SAVANNAH, Ga. — A Superior Court judge on Wednesday threw out all charges against a Savannah man accused of raping and killing a 12-year-old girl in 2003, saying years of delays and vanishing evidence violated the defendant’s constitutional right to a speedy trial.
Quoting a U.S. Supreme Court ruling in her order, Judge Penny Haas Freesemann said that dismissing charges against Bobby Lavon Buckner was an extreme measure that means “a defendant who may be guilty of a serious crime will go free” without ever facing trial.
Buckner was charged with the slaying of Ashleigh Moore, his girlfriend’s 12-year-old daughter. The girl went missing in April 2003, and her body was found a month later by a man fishing along the Savannah River.
Though Buckner was jailed the day after Ashleigh disappeared and ultimately was sent back to prison for
violating his probation from a 1996 child molestation conviction, Savannah authorities waited more than four years before charging him in the girl’s slaying in December 2007.
Since then, delays have plagued the case. The judge said more than 10 trial dates were set for Buckner and later postponed. Before her ruling Wednesday, he was scheduled to stand trial June 11.
One of the most glaring delays came in March 2011 when prosecutors announced they planned to seek the death penalty against Buckner more than three years after charging him with murder.
The move forced a judge to practically reboot the case, appointing new attorneys with capital trial experience to represent him and handling more than 100 new legal motions.
Prosecutors backed off their plans to seek the death penalty four months later, citing a change in state law that would allow them to seek life without parole for Buckner without a capital trial.
“The Court simply cannot ignore that this considerable delay, which occurred late in an already significantly delayed case, was apparently altogether unnecessary,” Freesemann said in her ruling.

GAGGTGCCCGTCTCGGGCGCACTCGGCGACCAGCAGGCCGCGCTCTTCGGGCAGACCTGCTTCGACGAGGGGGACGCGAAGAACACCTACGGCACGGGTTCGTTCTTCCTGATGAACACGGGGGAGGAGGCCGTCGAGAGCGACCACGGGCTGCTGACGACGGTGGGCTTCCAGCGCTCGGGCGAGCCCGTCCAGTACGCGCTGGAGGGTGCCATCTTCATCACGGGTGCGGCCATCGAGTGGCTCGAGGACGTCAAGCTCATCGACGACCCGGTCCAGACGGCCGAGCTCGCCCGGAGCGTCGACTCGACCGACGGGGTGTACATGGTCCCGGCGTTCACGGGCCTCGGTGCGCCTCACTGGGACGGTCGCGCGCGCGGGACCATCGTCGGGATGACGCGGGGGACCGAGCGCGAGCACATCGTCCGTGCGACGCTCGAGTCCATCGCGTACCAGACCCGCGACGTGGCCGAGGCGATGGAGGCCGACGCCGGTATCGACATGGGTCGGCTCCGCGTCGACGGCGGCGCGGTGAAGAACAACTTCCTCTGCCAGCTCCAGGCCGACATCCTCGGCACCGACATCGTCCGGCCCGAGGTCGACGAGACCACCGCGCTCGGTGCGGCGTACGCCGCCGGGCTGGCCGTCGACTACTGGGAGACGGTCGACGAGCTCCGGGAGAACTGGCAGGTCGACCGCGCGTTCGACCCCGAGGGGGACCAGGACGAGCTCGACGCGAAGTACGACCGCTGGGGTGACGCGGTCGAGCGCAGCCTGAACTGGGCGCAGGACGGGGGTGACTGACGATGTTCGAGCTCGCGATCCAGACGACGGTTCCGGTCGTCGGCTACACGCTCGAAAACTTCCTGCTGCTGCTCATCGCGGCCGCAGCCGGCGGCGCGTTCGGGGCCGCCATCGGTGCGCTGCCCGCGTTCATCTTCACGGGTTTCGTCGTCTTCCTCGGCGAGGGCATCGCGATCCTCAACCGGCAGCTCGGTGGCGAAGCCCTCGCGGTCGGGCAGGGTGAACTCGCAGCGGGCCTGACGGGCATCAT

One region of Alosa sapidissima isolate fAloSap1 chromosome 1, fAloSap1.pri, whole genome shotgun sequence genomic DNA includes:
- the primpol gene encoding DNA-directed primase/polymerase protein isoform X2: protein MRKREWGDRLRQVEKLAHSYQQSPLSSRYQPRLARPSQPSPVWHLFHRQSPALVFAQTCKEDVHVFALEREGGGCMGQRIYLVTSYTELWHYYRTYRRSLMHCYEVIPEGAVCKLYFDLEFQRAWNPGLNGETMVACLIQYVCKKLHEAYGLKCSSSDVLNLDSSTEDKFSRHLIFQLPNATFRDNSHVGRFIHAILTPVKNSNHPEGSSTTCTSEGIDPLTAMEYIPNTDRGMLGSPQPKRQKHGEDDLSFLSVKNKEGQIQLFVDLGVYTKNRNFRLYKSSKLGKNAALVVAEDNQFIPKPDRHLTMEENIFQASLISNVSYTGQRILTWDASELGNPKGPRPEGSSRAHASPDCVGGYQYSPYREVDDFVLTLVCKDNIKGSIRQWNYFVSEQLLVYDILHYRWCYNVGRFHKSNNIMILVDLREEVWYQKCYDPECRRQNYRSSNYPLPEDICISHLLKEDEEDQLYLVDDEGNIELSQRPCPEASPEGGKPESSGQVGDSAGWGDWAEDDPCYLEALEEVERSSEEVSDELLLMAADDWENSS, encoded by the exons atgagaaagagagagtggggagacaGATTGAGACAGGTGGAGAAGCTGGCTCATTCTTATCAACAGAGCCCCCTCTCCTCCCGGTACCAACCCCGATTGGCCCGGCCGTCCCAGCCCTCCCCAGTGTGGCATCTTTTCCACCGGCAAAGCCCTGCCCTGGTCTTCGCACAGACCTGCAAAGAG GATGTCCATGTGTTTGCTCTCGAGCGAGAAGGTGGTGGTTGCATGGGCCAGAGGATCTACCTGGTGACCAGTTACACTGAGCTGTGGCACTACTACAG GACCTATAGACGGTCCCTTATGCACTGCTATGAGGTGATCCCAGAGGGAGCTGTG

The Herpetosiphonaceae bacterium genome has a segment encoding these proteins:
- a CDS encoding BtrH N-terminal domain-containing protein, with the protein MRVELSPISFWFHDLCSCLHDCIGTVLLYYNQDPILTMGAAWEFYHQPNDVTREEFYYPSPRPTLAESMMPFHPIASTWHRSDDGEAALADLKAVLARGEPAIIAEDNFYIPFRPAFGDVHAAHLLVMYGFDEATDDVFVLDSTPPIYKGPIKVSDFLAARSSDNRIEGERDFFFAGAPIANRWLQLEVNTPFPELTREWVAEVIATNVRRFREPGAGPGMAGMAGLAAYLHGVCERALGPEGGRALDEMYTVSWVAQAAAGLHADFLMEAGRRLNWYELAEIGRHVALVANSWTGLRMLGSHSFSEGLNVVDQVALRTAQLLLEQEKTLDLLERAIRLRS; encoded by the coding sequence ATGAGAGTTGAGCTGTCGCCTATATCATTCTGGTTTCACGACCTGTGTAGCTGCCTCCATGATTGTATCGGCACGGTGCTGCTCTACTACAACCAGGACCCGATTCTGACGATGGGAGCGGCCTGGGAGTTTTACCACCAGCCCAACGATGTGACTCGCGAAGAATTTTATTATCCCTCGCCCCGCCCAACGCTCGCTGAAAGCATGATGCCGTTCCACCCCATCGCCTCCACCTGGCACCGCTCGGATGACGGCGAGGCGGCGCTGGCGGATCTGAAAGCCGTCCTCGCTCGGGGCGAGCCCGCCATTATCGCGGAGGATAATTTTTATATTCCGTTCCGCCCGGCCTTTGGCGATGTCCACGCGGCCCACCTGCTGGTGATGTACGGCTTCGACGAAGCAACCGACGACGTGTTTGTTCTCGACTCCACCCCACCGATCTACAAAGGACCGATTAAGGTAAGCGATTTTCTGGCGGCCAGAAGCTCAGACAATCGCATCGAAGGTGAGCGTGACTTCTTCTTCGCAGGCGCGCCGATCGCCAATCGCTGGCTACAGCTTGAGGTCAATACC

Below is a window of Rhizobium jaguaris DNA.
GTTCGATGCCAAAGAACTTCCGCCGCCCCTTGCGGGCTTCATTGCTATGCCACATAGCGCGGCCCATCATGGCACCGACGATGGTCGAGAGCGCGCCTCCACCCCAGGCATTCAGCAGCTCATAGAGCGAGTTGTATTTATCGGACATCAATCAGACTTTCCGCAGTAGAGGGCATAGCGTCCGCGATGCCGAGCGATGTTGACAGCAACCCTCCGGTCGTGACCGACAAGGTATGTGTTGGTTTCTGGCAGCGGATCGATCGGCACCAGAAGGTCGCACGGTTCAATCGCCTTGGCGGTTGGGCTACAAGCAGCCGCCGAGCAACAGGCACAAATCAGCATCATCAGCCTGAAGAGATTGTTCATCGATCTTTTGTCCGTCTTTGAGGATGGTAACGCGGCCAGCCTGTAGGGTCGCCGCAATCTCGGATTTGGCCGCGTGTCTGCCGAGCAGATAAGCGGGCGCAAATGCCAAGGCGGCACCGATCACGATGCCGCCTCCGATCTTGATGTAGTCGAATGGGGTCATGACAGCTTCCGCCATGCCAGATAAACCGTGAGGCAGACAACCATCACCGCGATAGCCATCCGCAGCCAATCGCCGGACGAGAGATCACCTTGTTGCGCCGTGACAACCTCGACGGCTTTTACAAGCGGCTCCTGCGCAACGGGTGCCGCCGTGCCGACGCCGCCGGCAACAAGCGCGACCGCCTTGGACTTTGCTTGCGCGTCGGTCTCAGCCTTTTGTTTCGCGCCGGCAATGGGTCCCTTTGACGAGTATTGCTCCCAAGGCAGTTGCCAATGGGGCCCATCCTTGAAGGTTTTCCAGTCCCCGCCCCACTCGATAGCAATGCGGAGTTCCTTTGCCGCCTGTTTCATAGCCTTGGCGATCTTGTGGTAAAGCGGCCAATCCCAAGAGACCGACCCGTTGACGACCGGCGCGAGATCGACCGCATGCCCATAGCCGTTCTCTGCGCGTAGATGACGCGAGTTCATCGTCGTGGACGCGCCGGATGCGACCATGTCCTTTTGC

The judge also noted Buckner’s chance for a fair trial were diminishing over time with “the apparent loss of fingerprint evidence, the destruction of hairs recovered from the alleged victim’s body, and the fading memories of witnesses.”
Taped police interviews with key witnesses had also disappeared, the judge noted.
District Attorney Larry Chisolm had no immediate comment but was working on a statement Wednesday afternoon, a spokesman said. Buckner’s attorney, Newell Hamilton, did not immediately return a phone message seeking comment.
Savannah attorney Michael Schiavone, who defended Buckner until last year when the death penalty became an issue, applauded the judge’s ruling.
“The state’s ploy to use the death penalty to avoid trial, I think that was an intentional decision to delay the case,” Schiavone said. “When they asked for the death penalty, we were days away from trying the case. But that changed the whole complexion of the case.”
As for Buckner, Schiavone said, “From day one, he has been adamant that he was not responsible for this girl’s death.”
The Associated Press could not immediately find working phone numbers for Ashleigh’s parents Wednesday. Two of the girlÂ’s aunts in Savannah did not immediately return a phone message.
Savannah prosecutors will have a shot at appealing the trial judge’s ruling. If her decision to throw out the charges is upheld, prosecutors won’t get to indict Buckner again for the same crime, said Emory University law professor Kay Levine.
“It’s a very high burden to prove. But once you do it you get the whole case dismissed,” Levine said. “And there’s no coming back to it.”
Buckner remains in prison on convictions for statutory rape, sexual exploitation of a child and other charges unrelated to Ashleigh’s slaying. The state Department of Corrections says his sentence won’t expire until April 2016.